(WASHINGTON) -- It's been almost ten months since the BP oil spill and consumers remain skittish about eating seafood caught in the Gulf of Mexico.
In an effort to help Americans get over their fears, the Pentagon is promoting various Gulf products at 72 base commissaries along the East Coast. Currently, the Defense Commissary Agency, or DeCa, sells to military personnel, reservists, retirees and their families.
The Gulf products now sold by DeCa include fish, shrimp, oysters, crab cakes, jambalaya and shrimp etouffee.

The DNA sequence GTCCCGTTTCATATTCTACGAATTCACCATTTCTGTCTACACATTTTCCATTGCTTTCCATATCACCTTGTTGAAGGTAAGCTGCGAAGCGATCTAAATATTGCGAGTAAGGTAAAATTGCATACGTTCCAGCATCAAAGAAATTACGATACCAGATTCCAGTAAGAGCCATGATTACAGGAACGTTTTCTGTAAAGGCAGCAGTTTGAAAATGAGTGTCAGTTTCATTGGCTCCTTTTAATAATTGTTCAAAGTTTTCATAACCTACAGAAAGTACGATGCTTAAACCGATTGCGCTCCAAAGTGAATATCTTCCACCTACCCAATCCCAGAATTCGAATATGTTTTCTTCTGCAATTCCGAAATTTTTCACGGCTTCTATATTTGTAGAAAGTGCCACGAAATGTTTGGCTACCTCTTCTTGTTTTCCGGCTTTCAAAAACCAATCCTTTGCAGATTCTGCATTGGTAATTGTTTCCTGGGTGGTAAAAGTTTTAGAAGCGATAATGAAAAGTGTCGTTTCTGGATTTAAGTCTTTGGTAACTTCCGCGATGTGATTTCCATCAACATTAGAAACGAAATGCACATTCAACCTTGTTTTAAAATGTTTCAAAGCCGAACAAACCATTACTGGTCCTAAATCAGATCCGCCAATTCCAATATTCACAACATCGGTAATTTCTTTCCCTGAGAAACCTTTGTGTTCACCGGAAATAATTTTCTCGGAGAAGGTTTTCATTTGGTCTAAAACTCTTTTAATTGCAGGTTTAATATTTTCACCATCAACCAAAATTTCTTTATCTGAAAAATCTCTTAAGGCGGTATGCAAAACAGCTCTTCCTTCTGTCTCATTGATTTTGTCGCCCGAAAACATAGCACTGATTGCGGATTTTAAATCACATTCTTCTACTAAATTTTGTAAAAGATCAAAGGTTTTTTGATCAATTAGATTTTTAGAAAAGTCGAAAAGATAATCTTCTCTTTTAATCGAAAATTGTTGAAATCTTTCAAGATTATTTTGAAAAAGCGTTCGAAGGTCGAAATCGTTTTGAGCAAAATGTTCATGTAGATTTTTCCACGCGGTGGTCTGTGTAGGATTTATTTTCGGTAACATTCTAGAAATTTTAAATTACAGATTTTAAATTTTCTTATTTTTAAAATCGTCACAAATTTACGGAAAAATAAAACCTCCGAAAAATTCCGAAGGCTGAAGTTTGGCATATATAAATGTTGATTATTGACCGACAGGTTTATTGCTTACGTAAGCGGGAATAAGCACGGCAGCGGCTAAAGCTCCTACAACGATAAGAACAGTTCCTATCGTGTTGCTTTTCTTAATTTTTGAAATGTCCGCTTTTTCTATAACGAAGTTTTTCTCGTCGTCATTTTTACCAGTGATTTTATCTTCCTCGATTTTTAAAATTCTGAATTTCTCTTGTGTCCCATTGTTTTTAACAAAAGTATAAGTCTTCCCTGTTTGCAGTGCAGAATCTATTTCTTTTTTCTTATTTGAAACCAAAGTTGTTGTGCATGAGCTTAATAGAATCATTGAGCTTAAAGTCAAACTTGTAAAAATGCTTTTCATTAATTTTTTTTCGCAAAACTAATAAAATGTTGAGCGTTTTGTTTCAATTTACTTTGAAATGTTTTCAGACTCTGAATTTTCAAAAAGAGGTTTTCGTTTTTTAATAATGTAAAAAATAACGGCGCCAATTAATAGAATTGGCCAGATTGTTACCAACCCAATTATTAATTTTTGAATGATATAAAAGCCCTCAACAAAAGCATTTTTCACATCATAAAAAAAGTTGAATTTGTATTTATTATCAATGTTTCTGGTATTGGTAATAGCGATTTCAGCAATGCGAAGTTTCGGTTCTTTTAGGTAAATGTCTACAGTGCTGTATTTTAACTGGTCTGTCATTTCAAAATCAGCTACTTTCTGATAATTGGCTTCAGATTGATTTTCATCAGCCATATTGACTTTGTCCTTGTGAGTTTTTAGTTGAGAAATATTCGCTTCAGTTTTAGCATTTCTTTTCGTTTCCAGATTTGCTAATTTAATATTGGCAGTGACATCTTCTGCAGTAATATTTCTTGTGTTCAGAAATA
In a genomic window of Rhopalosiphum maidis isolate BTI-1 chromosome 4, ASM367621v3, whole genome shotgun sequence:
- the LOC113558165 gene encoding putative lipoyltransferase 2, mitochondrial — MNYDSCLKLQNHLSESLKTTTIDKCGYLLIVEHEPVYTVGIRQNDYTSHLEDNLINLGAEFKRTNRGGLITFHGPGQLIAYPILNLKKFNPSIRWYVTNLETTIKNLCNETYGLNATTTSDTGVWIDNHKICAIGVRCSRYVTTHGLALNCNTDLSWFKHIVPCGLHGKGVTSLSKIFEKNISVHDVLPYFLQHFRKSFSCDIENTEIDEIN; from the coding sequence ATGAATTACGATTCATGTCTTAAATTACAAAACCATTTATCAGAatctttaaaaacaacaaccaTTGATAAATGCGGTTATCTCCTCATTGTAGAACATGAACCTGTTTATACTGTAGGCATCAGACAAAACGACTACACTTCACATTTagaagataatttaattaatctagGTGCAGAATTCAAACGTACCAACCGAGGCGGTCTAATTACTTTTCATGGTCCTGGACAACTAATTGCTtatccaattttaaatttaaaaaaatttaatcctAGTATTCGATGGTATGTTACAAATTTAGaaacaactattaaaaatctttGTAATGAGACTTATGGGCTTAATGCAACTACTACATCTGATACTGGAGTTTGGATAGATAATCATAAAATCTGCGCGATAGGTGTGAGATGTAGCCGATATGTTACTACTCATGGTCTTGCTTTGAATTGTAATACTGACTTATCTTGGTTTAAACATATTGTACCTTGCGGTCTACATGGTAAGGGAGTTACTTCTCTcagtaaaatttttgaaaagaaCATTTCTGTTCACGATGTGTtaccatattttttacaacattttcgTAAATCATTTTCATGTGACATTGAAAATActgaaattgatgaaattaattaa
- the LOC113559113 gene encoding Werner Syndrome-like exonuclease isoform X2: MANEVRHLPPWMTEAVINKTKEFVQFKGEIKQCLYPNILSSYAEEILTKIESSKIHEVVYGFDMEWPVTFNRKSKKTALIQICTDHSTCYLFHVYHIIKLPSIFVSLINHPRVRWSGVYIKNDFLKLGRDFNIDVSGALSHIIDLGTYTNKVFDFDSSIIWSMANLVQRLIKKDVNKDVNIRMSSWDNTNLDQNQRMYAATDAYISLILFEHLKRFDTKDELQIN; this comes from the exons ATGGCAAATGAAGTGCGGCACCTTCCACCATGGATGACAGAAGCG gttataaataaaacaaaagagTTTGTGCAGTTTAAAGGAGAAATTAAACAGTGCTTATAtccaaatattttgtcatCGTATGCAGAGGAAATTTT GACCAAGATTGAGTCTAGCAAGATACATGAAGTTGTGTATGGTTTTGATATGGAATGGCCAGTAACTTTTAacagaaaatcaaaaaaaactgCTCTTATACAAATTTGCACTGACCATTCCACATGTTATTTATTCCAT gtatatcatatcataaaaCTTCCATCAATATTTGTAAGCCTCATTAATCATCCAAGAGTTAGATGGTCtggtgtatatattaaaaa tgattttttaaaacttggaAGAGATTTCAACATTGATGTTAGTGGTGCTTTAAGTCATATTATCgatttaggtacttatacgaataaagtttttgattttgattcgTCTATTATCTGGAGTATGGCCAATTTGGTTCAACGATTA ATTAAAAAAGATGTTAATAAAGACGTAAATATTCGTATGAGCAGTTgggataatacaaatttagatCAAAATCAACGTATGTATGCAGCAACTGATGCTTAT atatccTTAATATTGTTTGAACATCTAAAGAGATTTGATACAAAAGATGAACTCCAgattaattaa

Industries operating in the Gulf region are grateful for the government assistance, given the amount of trepidation felt by consumers after the largest accidental oil spill in the history of the petroleum industry.
While extensive testing has shown that Gulf seafood is safe to eat, many American still believe it's toxic due to the oil emitted from the deepwater well and the chemicals used to clean up the spill.
Sales have dropped off sharply since the April 20 explosion on an offshore rig that led to the spill, with a recent survey finding that 70 percent of people are still nervous about eating Gulf seafood.
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